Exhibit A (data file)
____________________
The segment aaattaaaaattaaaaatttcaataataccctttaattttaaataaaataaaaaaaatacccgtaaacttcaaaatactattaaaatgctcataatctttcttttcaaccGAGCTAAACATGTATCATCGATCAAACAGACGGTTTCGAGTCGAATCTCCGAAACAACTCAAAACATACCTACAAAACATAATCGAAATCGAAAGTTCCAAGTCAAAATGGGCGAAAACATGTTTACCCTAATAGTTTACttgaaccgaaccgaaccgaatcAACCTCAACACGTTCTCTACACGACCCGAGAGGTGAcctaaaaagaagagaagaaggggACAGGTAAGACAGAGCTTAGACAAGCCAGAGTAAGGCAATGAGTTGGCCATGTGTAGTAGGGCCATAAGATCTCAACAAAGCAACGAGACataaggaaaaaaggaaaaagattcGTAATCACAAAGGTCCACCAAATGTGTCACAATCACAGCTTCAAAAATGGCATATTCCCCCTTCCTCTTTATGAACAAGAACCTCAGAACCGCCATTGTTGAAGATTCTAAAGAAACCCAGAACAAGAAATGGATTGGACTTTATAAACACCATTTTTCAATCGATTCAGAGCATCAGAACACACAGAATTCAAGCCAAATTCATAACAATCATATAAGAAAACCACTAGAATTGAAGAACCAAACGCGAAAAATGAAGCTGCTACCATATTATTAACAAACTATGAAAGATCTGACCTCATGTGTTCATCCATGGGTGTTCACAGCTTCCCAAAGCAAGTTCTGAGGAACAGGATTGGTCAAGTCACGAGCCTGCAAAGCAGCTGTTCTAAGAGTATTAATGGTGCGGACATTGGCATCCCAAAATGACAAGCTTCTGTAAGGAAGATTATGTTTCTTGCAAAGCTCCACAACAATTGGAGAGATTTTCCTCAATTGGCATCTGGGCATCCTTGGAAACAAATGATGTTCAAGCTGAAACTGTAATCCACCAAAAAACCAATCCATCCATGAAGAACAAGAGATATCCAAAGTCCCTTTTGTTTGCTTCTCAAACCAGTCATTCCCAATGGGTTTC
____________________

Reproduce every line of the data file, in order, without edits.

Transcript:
The segment aaattaaaaattaaaaatttcaataataccctttaattttaaataaaataaaaaaaatacccgtaaacttcaaaatactattaaaatgctcataatctttcttttcaaccGAGCTAAACATGTATCATCGATCAAACAGACGGTTTCGAGTCGAATCTCCGAAACAACTCAAAACATACCTACAAAACATAATCGAAATCGAAAGTTCCAAGTCAAAATGGGCGAAAACATGTTTACCCTAATAGTTTACttgaaccgaaccgaaccgaatcAACCTCAACACGTTCTCTACACGACCCGAGAGGTGAcctaaaaagaagagaagaaggggACAGGTAAGACAGAGCTTAGACAAGCCAGAGTAAGGCAATGAGTTGGCCATGTGTAGTAGGGCCATAAGATCTCAACAAAGCAACGAGACataaggaaaaaaggaaaaagattcGTAATCACAAAGGTCCACCAAATGTGTCACAATCACAGCTTCAAAAATGGCATATTCCCCCTTCCTCTTTATGAACAAGAACCTCAGAACCGCCATTGTTGAAGATTCTAAAGAAACCCAGAACAAGAAATGGATTGGACTTTATAAACACCATTTTTCAATCGATTCAGAGCATCAGAACACACAGAATTCAAGCCAAATTCATAACAATCATATAAGAAAACCACTAGAATTGAAGAACCAAACGCGAAAAATGAAGCTGCTACCATATTATTAACAAACTATGAAAGATCTGACCTCATGTGTTCATCCATGGGTGTTCACAGCTTCCCAAAGCAAGTTCTGAGGAACAGGATTGGTCAAGTCACGAGCCTGCAAAGCAGCTGTTCTAAGAGTATTAATGGTGCGGACATTGGCATCCCAAAATGACAAGCTTCTGTAAGGAAGATTATGTTTCTTGCAAAGCTCCACAACAATTGGAGAGATTTTCCTCAATTGGCATCTGGGCATCCTTGGAAACAAATGATGTTCAAGCTGAAACTGTAATCCACCAAAAAACCAATCCATCCATGAAGAACAAGAGATATCCAAAGTCCCTTTTGTTTGCTTCTCAAACCAGTCATTCCCAATGGGTTTC